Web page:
created in March 1920 during the Civil War. It included naval teams which had been formed earlier from observation and communication detachments in Mariupol’, Taganrog, and Temriuk established after the arrival of Soviet troops at the shores of the sea of Azov. In July 1920, the Azov flotilla included three mine layers, seven gunboats, six patrol ships, five destroyer launches, and seven floating batteries (all were reequipped fishing and port vessels). The flotilla commenced active fighting operations in July 1920 and played an important role in the defeat of General Wrangel’s armies. It was victorious over a White flotilla on July 9 at Krivaia Kosa (near Mariupol’), on August 19–24 at Kamyshevatskaia and Primorsko-Akhtarskaia in the liquidation of General Ulagai’s landing, and on September 15 at Obitochnaia Kosa (near Berdiansk). It was disbanded in April 1921.
The fleet was reestablished in July 1941 during the Great Patriotic War and continued to exist until October 1942. In June 1942 it included seven gunboats, seven motor torpedo boats, seven armored launches, four patrol ships, 12 minesweepers, 58 patrol launches, air units, and five battalions of marines. The flotilla was reestablished in February 1943, and in August 1943 it included two motor torpedo boats, 15 armored launches, three patrol launches, and eight minesweepers. Under the command of Rear Admiral S. G. Gorsh-kov, it participated in the Kerch-Feodosiia landing operation of 1941–42, the offensive of the troops of the southern front in August-September 1943 (landings in Taganrog, Mariupol’, Osipenko, and Taman’), in the Kerch-El’tigensk landing operation of 1943, and in the securing of the Kerch crossing in 1943–44. In April 1944 it was disbanded and formed the basis of the New Danube flotilla.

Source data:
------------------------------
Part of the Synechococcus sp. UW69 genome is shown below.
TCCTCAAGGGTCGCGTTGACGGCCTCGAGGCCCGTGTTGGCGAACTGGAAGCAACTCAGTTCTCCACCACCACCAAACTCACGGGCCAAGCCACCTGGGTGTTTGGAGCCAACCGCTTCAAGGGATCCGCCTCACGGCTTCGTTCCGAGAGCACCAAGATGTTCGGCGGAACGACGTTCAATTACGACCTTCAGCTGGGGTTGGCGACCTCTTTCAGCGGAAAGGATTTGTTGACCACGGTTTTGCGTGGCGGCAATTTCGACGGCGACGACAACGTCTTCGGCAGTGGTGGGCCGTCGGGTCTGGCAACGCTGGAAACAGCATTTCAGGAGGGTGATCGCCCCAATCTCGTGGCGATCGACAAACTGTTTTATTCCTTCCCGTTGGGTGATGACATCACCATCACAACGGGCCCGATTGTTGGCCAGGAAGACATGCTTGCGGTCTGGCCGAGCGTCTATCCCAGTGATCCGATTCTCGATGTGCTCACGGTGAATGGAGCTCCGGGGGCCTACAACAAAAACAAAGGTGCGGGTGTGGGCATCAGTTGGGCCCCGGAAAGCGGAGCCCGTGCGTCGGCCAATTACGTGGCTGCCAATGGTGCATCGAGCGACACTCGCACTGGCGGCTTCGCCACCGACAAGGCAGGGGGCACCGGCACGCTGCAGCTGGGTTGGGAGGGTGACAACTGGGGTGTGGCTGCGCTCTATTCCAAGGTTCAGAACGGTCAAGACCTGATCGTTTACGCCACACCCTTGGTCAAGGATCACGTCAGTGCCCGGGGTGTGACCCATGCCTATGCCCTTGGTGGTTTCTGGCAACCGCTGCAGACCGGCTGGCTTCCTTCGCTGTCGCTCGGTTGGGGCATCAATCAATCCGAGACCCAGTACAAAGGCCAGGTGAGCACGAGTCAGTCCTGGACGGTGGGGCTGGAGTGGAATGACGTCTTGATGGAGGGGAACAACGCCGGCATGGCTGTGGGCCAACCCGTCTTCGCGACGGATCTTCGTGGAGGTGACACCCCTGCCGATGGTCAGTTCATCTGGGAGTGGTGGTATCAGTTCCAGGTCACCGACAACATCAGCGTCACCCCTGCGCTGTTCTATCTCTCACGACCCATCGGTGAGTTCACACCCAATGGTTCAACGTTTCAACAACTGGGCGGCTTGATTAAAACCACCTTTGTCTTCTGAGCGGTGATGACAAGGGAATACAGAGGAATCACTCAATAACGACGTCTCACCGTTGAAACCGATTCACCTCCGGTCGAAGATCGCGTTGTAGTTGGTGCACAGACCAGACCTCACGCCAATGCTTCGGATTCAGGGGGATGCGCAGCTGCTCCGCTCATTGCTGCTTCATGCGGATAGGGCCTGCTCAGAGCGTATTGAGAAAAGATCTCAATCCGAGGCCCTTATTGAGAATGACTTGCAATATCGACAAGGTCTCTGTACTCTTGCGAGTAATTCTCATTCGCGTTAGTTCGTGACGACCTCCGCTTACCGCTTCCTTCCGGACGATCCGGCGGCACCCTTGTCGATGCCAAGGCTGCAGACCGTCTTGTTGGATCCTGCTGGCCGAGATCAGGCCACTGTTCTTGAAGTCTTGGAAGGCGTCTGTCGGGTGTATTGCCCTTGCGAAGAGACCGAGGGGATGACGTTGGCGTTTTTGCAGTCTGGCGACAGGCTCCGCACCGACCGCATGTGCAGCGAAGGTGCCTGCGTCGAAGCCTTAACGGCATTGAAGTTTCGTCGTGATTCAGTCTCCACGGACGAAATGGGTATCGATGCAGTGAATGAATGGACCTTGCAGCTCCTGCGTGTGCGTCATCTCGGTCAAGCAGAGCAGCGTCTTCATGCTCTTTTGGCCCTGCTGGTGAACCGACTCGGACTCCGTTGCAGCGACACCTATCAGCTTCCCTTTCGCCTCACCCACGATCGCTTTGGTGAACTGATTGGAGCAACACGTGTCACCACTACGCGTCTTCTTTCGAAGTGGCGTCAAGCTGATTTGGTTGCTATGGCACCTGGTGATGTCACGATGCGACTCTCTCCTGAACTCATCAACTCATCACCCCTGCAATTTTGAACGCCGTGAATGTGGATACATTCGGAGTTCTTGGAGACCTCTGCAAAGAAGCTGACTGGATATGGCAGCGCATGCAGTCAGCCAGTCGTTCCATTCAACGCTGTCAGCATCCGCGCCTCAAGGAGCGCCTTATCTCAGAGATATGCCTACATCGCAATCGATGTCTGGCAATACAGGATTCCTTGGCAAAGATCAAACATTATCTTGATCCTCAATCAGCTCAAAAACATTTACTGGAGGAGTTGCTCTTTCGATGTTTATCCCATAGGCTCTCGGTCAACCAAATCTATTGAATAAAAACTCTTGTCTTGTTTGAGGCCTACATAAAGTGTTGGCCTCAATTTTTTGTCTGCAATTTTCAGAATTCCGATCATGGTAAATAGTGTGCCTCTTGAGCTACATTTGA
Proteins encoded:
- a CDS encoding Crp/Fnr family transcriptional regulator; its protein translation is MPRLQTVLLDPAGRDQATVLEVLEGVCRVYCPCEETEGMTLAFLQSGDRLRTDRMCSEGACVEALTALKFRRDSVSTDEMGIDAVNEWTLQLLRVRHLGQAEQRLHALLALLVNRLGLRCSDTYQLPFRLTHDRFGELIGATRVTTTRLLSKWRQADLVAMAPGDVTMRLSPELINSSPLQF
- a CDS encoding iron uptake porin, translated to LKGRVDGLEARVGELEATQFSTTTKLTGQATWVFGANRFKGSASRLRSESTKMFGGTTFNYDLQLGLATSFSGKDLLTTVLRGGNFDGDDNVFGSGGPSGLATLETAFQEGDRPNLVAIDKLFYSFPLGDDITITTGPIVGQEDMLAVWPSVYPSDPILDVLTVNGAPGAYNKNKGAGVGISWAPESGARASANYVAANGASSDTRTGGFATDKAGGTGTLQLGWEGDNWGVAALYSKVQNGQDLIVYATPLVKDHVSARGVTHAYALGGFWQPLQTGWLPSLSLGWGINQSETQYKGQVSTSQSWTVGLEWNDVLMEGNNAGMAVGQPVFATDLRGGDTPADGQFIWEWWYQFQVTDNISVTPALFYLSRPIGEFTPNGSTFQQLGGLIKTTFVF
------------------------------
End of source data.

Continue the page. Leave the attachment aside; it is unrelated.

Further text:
REFERENCESGorshkov, S. G. “Desantnye operatsii Azovskoi voennoi flotilii.” Morskoi sb., 1944, no. 4.
V’iuneko, N. P. Chernomorskii flot v Vel. Otechestv. voine. Moscow, 1957.
Krasnaia Azovskaia flotiliia: Sb. vosp. [Donetsk], 1962.
Sverdlov, A. V. Na more Azovskom. Moscow, 1966.
A. IA. PYSHKIN